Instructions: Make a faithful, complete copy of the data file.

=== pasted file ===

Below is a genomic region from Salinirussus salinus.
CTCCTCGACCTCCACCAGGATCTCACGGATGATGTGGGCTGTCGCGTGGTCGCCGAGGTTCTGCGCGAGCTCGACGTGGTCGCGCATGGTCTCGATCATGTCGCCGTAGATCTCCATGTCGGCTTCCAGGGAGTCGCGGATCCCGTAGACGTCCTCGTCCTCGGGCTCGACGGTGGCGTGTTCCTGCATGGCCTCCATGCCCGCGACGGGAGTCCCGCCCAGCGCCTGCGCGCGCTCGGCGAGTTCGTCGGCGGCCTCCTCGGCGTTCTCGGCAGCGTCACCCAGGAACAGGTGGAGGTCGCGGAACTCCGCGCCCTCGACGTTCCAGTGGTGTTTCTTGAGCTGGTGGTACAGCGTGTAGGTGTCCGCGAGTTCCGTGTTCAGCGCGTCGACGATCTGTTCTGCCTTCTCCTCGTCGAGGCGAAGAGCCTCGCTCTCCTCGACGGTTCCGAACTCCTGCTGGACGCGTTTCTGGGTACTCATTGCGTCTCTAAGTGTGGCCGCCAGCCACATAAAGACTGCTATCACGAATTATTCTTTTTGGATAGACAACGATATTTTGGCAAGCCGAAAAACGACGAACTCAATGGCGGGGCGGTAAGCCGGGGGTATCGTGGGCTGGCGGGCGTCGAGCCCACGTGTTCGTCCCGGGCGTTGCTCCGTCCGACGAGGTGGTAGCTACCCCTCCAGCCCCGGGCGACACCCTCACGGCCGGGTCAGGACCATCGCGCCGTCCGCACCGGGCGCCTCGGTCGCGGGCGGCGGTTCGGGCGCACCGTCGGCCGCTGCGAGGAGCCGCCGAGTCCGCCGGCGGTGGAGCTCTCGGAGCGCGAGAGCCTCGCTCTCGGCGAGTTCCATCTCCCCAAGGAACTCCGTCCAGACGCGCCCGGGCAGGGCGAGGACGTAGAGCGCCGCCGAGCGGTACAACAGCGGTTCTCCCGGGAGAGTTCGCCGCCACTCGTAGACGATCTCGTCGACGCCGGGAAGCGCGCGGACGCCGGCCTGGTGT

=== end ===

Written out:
Below is a genomic region from Salinirussus salinus.
CTCCTCGACCTCCACCAGGATCTCACGGATGATGTGGGCTGTCGCGTGGTCGCCGAGGTTCTGCGCGAGCTCGACGTGGTCGCGCATGGTCTCGATCATGTCGCCGTAGATCTCCATGTCGGCTTCCAGGGAGTCGCGGATCCCGTAGACGTCCTCGTCCTCGGGCTCGACGGTGGCGTGTTCCTGCATGGCCTCCATGCCCGCGACGGGAGTCCCGCCCAGCGCCTGCGCGCGCTCGGCGAGTTCGTCGGCGGCCTCCTCGGCGTTCTCGGCAGCGTCACCCAGGAACAGGTGGAGGTCGCGGAACTCCGCGCCCTCGACGTTCCAGTGGTGTTTCTTGAGCTGGTGGTACAGCGTGTAGGTGTCCGCGAGTTCCGTGTTCAGCGCGTCGACGATCTGTTCTGCCTTCTCCTCGTCGAGGCGAAGAGCCTCGCTCTCCTCGACGGTTCCGAACTCCTGCTGGACGCGTTTCTGGGTACTCATTGCGTCTCTAAGTGTGGCCGCCAGCCACATAAAGACTGCTATCACGAATTATTCTTTTTGGATAGACAACGATATTTTGGCAAGCCGAAAAACGACGAACTCAATGGCGGGGCGGTAAGCCGGGGGTATCGTGGGCTGGCGGGCGTCGAGCCCACGTGTTCGTCCCGGGCGTTGCTCCGTCCGACGAGGTGGTAGCTACCCCTCCAGCCCCGGGCGACACCCTCACGGCCGGGTCAGGACCATCGCGCCGTCCGCACCGGGCGCCTCGGTCGCGGGCGGCGGTTCGGGCGCACCGTCGGCCGCTGCGAGGAGCCGCCGAGTCCGCCGGCGGTGGAGCTCTCGGAGCGCGAGAGCCTCGCTCTCGGCGAGTTCCATCTCCCCAAGGAACTCCGTCCAGACGCGCCCGGGCAGGGCGAGGACGTAGAGCGCCGCCGAGCGGTACAACAGCGGTTCTCCCGGGAGAGTTCGCCGCCACTCGTAGACGATCTCGTCGACGCCGGGAAGCGCGCGGACGCCGGCCTGGTGT